Amid a debate about the role of Catholic colleges in a secular society, Loyola Marymount University this week decided to drop staff health insurance coverage for "elective" abortions and instead offer employees a separate, unsubsidized plan to cover those procedures.
The move was seen on campus as a compromise between traditionalist alumni and faculty — who think the university should have nothing to do with abortion — and a more liberal group who contend LMU should not impose religious doctrine on the large number of non-Catholics it enrolls and employs.
The Los Angeles university is reaffirming its "Catholic heritage and faithfulness to the Catholic Church's core teaching on dignity of every human being at all stages of life," President David W. Burcham and trustees Chairwoman Kathleen H. Aikenhead wrote in a letter to the campus. But, they added, the school also must uphold "diversity, academic freedom, unencumbered pursuit of truth and engaged debate on important contemporary issues."
As a result of the trustees' unanimous vote, LMU's principal health insurance next year will follow state law and cover contraception and "therapeutic abortions" — those deemed medically necessary by a doctor, according to university officials who declined to offer a more specific definition.
Many insurance policies pay for abortions needed to save the woman's life or preserve her health, as well as those arising from cases of rape and of fetuses with life-threatening abnormalities.
University employees will have to pay a slightly higher premium for an additional plan, managed by an outside party, that covers elective abortions, officials said. No school money will subsidize that extra coverage.
Jennifer Pate, an economics professor who is president of the university's faculty Senate, said that though the outcome left activists on both sides somewhat unhappy, "that's the trademark of a good compromise." Pate did not take a public stand on the matter because of her Senate position, but she said that most faculty wanted to keep full coverage and felt that a total ban would signal that the university "values diversity less than our Catholic affiliation."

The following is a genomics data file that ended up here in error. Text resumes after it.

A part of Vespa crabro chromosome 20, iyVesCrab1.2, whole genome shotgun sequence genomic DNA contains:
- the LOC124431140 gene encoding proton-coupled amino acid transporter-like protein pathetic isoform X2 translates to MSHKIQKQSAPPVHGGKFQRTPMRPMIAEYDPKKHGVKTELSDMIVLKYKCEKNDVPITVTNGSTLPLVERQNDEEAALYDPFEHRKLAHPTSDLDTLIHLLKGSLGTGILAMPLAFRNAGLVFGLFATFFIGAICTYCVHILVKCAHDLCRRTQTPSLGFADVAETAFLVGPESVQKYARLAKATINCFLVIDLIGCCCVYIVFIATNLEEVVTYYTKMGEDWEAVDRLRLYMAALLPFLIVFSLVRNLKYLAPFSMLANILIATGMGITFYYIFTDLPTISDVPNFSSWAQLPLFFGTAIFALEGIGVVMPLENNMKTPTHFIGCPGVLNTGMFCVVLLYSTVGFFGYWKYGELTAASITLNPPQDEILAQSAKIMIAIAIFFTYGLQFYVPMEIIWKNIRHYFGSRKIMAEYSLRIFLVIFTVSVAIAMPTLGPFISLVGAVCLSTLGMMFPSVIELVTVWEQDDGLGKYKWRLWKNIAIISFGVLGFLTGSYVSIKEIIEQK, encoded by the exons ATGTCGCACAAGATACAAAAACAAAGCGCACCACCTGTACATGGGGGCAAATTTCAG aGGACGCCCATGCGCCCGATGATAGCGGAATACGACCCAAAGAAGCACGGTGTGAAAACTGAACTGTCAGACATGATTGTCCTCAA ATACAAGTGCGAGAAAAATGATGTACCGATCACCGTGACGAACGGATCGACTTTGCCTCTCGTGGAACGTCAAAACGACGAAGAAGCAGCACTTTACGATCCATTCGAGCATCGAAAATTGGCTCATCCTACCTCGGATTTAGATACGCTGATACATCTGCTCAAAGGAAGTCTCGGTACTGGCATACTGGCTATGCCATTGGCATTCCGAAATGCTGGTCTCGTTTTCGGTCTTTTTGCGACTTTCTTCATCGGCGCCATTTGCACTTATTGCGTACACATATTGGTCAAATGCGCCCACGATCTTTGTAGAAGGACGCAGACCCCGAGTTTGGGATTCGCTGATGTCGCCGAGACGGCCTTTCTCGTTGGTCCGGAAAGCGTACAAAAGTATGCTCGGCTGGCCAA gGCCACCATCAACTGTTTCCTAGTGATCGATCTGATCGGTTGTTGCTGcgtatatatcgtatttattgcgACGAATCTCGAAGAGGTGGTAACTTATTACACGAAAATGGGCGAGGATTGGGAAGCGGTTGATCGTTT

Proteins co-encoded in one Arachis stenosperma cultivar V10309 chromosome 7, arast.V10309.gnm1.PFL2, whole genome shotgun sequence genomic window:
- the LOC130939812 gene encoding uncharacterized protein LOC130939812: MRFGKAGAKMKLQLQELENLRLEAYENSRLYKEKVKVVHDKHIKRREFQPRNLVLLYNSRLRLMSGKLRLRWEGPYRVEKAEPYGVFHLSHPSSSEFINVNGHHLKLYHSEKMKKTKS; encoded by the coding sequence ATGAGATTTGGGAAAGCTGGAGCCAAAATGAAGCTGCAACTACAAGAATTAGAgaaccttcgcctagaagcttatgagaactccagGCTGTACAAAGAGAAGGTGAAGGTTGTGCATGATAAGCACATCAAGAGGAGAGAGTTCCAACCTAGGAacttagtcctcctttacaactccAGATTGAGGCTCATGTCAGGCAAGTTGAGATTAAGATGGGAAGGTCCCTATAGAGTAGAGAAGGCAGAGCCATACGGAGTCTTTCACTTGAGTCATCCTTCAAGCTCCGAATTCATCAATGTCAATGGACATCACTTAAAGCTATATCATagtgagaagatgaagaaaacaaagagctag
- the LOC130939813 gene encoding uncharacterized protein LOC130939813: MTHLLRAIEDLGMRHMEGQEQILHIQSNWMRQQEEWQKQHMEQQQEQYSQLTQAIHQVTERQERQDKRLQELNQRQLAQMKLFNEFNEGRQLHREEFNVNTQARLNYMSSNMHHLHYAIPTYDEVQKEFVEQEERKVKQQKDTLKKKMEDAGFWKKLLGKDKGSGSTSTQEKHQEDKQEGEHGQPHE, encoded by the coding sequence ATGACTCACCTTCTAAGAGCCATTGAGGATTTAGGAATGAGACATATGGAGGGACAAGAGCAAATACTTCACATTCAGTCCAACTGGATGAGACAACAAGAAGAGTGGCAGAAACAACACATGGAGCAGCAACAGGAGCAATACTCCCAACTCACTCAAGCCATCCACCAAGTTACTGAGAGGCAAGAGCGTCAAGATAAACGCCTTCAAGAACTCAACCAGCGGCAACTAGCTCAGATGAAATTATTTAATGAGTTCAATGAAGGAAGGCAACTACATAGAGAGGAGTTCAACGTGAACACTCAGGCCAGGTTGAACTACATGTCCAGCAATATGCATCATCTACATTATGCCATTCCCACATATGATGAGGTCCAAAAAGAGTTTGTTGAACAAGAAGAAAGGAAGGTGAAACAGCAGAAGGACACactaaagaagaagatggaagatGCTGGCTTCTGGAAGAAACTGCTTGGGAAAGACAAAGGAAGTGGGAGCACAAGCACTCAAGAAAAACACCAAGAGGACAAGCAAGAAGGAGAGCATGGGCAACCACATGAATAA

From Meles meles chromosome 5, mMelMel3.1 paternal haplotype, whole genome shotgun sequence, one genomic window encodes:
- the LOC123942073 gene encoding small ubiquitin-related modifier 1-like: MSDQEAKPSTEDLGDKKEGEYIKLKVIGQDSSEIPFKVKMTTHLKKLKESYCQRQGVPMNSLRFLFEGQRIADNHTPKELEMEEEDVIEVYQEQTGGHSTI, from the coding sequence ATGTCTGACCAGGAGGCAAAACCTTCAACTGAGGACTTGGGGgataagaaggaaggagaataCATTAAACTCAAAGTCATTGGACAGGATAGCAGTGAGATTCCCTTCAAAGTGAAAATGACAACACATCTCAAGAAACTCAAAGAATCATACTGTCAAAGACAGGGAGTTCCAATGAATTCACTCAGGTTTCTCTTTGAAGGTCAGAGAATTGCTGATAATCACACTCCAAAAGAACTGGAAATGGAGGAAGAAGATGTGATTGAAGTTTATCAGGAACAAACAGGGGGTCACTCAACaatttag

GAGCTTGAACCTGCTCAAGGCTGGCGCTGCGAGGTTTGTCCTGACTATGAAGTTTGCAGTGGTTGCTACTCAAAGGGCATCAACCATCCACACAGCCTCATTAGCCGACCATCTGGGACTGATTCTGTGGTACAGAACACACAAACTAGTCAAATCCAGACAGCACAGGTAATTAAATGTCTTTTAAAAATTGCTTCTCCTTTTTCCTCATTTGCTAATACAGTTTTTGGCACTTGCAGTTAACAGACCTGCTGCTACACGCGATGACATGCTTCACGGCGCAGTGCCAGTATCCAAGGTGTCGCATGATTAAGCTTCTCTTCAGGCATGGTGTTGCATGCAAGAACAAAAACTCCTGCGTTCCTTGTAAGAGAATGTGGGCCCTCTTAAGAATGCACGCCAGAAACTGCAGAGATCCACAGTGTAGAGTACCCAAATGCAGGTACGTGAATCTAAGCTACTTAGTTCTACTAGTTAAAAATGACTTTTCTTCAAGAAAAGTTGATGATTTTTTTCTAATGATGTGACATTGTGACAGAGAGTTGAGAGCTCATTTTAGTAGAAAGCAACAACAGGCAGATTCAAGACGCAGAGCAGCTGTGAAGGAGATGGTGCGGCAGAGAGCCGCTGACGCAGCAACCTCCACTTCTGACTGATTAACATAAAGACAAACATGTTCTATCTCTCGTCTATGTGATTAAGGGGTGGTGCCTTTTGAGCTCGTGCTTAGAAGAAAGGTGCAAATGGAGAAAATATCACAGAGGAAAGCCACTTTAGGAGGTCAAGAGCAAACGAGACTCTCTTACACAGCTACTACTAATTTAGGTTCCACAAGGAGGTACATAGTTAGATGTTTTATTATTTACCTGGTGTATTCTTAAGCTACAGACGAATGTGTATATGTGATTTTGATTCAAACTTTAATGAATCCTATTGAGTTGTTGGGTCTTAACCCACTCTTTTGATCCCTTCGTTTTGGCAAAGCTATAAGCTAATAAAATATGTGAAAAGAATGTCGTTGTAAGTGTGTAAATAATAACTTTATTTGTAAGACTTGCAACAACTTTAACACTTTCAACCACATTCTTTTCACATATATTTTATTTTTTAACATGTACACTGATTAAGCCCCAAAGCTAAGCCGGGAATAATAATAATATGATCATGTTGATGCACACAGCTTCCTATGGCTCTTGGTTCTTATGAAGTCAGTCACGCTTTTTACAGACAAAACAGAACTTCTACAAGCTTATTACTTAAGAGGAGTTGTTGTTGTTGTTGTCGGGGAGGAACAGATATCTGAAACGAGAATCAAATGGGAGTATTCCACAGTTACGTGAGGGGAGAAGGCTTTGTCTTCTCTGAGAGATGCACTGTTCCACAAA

About half of the university's 9,400 students, and many of its 2,000 staff and faculty members, are not Catholic, officials estimated.
Burcham is Presbyterian and the first layman to head the university, which has its main campus near Los Angeles International Airport and a law school in downtown. The president declined a request for comment, campus spokeswoman Celeste Durant said.
Father Robert Caro, a Jesuit who is the university's vice president for mission and ministry, described the debate over abortion insurance coverage as the most intense in his 38 years at the school. Now, he said, staff and faculty "look forward to getting back to business as usual."
Loyola Marymount long had wanted to drop direct connection to abortion coverage, but it was not until this year that insurance providers said it could be excluded, Caro said. The decision, he added, respects Catholic principles while providing "accommodation for those who don't believe in Catholic teaching."
Philosophy professor Christopher Kaczor, who wanted all abortion coverage dropped, said the trustees took a step in the right direction even if they were confused morally. He likened the trustees to someone who refuses to drive a pregnant woman to an abortion clinic "but will arrange for his brother to drive you there if you pay him a few bucks."
Yet Anna Muraco, an associate sociology professor, said she was unhappy with the decision because it stripped away a benefit and imposed an inequity on women in the workplace. The definition of "therapeutic" abortion also was a troubling issue, Muraco said, since it may be decided differently by various doctors and insurance administrators.